Govt to extend power supply to South Sudan  

Wednesday December 09 2020
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Uganda currently has excess electricity supply. Government has been seeking ways through which it can fully utilise available supply of close to 1,200 megawatts. Photo | File

By Tom Brian Angurini

Government is working on an interconnection to export electricity to South Sudan, according to Uganda Electricity Transmission Company Limited (UETCL). 
The Interconnection, UETCL managing director Valentine Katabira said, is part of the agenda to create a regional electricity sharing platform through which the East African Community would achieve stable power supply.
Speaking during an electricity forum organised by Ministry of Energy, Mr Katabira said: “The interconnection with South Sudan is in line with the East African Community policy of connecting each country to have power sharing grid for better supply.”

Countries within the EAC bloc established a collaborative effort under the Eastern Africa Power Pool in which partner states within the region interconnect their electricity grids to take advantage of excess capacity within the network. 
The move seeks to help countries with insufficient capacity to access the excess power elsewhere at a relatively affordable cost.  

Uganda currently generates 1,200 megawatts with local demand of only 600 megawatts, which creates a surplus of close to 600 megawatts.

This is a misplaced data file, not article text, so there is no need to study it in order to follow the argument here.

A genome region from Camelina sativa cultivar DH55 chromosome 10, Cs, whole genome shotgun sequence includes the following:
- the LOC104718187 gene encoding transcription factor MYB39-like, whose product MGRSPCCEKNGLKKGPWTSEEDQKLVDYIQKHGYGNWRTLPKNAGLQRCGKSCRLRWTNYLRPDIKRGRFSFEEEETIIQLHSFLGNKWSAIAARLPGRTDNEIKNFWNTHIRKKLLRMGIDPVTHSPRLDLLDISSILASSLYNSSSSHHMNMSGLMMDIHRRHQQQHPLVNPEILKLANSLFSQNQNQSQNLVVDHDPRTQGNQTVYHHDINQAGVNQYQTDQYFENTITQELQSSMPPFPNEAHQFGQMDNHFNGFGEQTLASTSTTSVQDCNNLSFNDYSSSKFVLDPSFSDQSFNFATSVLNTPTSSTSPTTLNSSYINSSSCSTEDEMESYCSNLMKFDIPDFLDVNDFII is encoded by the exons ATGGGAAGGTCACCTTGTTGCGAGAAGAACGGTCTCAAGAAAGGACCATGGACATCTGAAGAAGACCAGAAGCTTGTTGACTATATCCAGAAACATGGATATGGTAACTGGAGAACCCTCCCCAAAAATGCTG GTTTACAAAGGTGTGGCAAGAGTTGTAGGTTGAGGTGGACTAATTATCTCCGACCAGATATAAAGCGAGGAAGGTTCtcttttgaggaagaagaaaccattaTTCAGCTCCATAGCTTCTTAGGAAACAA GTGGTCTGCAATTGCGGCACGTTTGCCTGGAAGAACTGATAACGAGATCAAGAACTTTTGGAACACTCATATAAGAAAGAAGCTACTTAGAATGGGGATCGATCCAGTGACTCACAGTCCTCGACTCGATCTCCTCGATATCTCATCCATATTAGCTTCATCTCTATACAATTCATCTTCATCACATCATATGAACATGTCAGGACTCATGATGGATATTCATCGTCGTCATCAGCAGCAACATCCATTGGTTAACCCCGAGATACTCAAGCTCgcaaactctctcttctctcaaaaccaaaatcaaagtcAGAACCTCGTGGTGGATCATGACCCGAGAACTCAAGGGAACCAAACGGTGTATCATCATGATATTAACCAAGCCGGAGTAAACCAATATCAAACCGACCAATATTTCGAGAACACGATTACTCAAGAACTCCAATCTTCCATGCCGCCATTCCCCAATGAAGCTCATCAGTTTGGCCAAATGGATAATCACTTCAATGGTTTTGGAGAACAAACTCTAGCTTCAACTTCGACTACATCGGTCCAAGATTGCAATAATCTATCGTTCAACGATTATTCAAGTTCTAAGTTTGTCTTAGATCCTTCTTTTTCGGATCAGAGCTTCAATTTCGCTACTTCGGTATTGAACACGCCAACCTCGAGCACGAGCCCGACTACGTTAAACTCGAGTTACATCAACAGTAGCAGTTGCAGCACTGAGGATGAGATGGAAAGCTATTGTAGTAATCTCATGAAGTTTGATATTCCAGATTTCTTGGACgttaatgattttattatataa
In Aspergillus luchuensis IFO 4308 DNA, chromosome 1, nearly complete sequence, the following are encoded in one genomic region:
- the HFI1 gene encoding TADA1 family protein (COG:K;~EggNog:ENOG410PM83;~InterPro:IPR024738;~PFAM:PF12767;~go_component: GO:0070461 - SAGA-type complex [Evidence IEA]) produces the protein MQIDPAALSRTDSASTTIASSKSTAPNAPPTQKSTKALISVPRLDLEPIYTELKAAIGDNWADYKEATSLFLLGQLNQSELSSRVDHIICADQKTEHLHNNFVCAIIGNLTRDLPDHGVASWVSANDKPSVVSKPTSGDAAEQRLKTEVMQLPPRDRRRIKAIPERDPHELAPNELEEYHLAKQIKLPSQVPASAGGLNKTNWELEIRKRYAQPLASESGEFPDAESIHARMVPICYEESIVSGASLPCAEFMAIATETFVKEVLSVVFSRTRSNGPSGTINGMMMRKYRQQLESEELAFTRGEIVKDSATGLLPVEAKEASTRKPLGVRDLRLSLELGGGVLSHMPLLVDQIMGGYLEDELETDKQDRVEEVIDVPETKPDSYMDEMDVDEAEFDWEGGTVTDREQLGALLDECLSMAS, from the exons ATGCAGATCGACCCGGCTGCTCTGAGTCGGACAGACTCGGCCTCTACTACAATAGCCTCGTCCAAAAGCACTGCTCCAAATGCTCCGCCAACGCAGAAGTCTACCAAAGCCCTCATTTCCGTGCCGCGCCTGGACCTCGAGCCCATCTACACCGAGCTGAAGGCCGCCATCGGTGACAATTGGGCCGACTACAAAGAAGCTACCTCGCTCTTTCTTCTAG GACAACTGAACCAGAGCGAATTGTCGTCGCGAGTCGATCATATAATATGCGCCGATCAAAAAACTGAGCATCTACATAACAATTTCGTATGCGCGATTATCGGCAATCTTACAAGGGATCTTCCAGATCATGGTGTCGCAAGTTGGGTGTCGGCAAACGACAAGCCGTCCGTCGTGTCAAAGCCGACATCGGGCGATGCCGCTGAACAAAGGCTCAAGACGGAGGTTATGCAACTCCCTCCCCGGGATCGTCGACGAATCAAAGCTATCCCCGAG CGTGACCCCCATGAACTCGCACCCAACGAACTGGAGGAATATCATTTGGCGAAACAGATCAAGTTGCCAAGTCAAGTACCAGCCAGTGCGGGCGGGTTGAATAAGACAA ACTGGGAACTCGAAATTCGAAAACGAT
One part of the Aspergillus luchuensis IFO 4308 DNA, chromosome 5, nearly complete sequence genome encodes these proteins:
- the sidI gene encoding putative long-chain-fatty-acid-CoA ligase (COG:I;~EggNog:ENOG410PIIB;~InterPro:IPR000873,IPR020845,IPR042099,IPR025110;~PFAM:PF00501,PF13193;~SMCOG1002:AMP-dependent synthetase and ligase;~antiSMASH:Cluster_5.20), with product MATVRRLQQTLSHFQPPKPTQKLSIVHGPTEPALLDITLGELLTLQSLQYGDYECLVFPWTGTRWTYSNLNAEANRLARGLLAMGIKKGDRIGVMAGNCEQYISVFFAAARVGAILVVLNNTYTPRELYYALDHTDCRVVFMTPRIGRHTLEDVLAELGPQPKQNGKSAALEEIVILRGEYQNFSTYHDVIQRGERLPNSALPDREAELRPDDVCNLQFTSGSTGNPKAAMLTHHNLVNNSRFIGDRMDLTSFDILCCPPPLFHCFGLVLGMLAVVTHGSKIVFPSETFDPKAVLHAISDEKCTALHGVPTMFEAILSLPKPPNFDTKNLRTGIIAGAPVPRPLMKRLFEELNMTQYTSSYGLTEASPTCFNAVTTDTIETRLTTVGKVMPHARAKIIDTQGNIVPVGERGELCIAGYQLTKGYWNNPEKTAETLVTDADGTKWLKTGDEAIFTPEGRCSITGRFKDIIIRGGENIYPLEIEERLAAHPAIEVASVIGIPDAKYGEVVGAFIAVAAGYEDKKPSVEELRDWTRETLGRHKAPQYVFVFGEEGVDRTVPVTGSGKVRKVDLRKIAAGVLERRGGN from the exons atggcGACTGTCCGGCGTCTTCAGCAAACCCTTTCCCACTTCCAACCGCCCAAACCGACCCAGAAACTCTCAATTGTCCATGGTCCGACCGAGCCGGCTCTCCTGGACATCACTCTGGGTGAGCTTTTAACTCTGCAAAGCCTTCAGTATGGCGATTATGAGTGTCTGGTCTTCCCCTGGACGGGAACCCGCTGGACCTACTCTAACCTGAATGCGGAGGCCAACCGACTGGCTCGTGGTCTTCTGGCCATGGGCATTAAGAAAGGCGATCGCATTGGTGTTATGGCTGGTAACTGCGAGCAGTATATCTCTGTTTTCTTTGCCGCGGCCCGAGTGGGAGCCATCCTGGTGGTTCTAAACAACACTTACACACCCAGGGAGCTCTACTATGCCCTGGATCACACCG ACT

The country is expected to add another 300 megawatts with the completion of Karuma Hydro Power Dam, whose launch has been delayed due to defects detected by Uganda Electricity Distribution Company Limited, the project supervisor. 

The interconnection to South Sudan, according to set to UETCL, which will allow Uganda to export electricity to another East African country, is expected to be completed next year. 
Uganda currently exports electricity to Rwanda, Kenya, Tanzania and parts of eastern DR Congo. 
During the same meeting, Paul Mwesiga, the UEDCL executive director, government plans to connect 6.4 million households on the national grid through public private partnerships. 

The connections are expected to cost close to $ 6.5b as part of government’s agenda to extend power connection, especially to rural areas. 
“In order to do achieve government’s target of connecting this 6.4 million households before completion of the 2020/21 financial year, we need to embark on sustainable financing through public-private partnerships,” he said, noting that it was important that more households are connected in order to have a reduction in tariffs. 

Eng Ziria Tibalwa Waako, the Electricity Regulatory Authority chief executive officer said, the current electricity surplus gives Uganda an opportunity to enjoy a reduction in power tariffs from the current 12.5 US cents to 3 US cents. 
“The country is on a clear path to reduce electricity tariffs from 12.5 US cents to 3 US cents,” she said.  


Reduction in export earnings   
Uganda’s cumulative electricity export earnings for the year ended September dropped to  $25.64m (Shs96b) from $50m (Shs187b) in the same period ended August 2019, according to details from Bank of Uganda. 
The earnings fell by 95 per cent compared to what the country had earned in the same period in 2019.  
The decline, Uganda Electricity Transmission Company Limited (UETCL), said was occasioned by reduced demand, espcially from Kenya.